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Getting Dirty

Having thoroughly critiqued the Renegade’s interiors — and having greatly enjoyed it’s on-road performance — we found ourselves at Hollister Hills where Jeep laid out a couple of off-road courses. Here we took the keys to a Trailhawk model, which has 8.7 inches of ground clearance (0.8 more than other Renegade 4x4s), 8.1 inches of rear-axle articulation, Goodyear Wrangler SRA tires on 17-inch alloy wheels, underbody skid plates, and bright-red tow hooks. Trailhawks come exclusively with the 2.4 liter/automatic/all-wheel-drive combo, and while this setup doesn’t have a low range per se, it can emulate one by locking the nine-speed automatic in first; combined with its numerically higher final-drive ratio, this gives the Renegade a 20:1 crawling-gear ratio.

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We were mindful of the fact that the off-road course on which we drove was constructed specifically with consideration to the Renegade’s measurements, but this wasn’t just a dirt road with a few rocks scattered about. We drove over moguls, traversed steep inclines on loose dirt, and forded through water that came pretty far up the Renegade’s grille — pretty hard-core stuff, especially for a compact SUV.

Old-school off-roaders work by locking the differentials so as to distribute power to all four wheels and allowing as much axle travel as possible. That’s difficult to do with the a fully-independent strut suspension and a compact all-wheel-drive system, so the Renegade relies on electronics to distribute power and braking as needed. Tricky ascents are best accomplished by starting out with a little momentum and waiting until the Renegade starts to struggle; then it’s just a matter of feeding it more throttle and letting the computers do their thing. They’ll apply power to the wheels that have traction and brake the ones that don’t, and up she goes.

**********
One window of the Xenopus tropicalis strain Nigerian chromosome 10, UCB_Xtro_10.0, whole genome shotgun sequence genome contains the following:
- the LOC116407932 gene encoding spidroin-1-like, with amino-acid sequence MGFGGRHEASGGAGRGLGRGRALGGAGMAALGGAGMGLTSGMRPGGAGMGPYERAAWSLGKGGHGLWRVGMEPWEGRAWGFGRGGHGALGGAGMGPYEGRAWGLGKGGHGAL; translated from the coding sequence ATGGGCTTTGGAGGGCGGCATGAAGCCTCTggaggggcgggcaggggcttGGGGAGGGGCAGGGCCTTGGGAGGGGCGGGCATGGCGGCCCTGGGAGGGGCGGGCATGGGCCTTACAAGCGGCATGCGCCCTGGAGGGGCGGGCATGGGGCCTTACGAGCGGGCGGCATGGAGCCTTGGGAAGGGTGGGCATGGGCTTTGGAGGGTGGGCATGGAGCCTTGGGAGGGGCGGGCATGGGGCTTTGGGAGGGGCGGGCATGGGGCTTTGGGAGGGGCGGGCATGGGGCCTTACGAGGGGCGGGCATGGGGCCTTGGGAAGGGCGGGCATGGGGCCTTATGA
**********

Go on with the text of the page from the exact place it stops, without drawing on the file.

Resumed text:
Trailhawk Can Hack it on Pavement, Too

Having been as impressed as Jeep intended us to be, we grabbed one of the Trailhawks for the ride back to the hotel. This is the heaviest of the Renegades; its 3,573 lb curb weight is over 500 lbs more than the front-drive 1.4 liter Latitude we drove out to Hollister, but acceleration feels comparable. Jeep did not have EPA fuel economy estimates at the time of our test drive, but they said that all versions would get at least 30 MPG on the highway. We saw low- to mid-20s with both engines. The unique suspension setup and tires gave the Trailhawk a bouncier, more truck-like feel, but it clings in the corners nearly as well as other Renegades.

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Jeep is building the Renegade in four versions: Entry-level Sport, volume-selling Latitude, luxury-oriented Limited and off-road-ready Trailhawk. Pricing starts at $18,990 ($17,995 plus a $995 destination charge), while a four-wheel-drive Renegade Trailhawk will set you back $26,990 before options, of course.

In terms of the competition, right now there isn’t much, as the subcompact SUV segment is just warming up. The Nissan Juke, Mini Countryman, and Buick Encore are the established entrants; the Chevrolet Trax joins the fray this year; and the Honda HR-V and Mazda CX-3 are on the way. None can offer the Renegade’s mix of on- and off-road ability, passenger comfort, and style, though the Mini Countryman comes the closest. And if you can do without all-wheel-drive, we’d suggest a look at the Kia Soul, which matches the Renegade on comfort, utility, and interior quality, and is pleasant, if not quite so engaging, to drive.

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The Verdict:

We think Jeep has a winner on its hands. The Renegade delivers Jeep style and ability in a functional and smartly-sized package, and its high fun-to-drive factor is an added bonus. Build quality remains an unknown, but the Renegade could become the segment’s benchmark if the quality is there.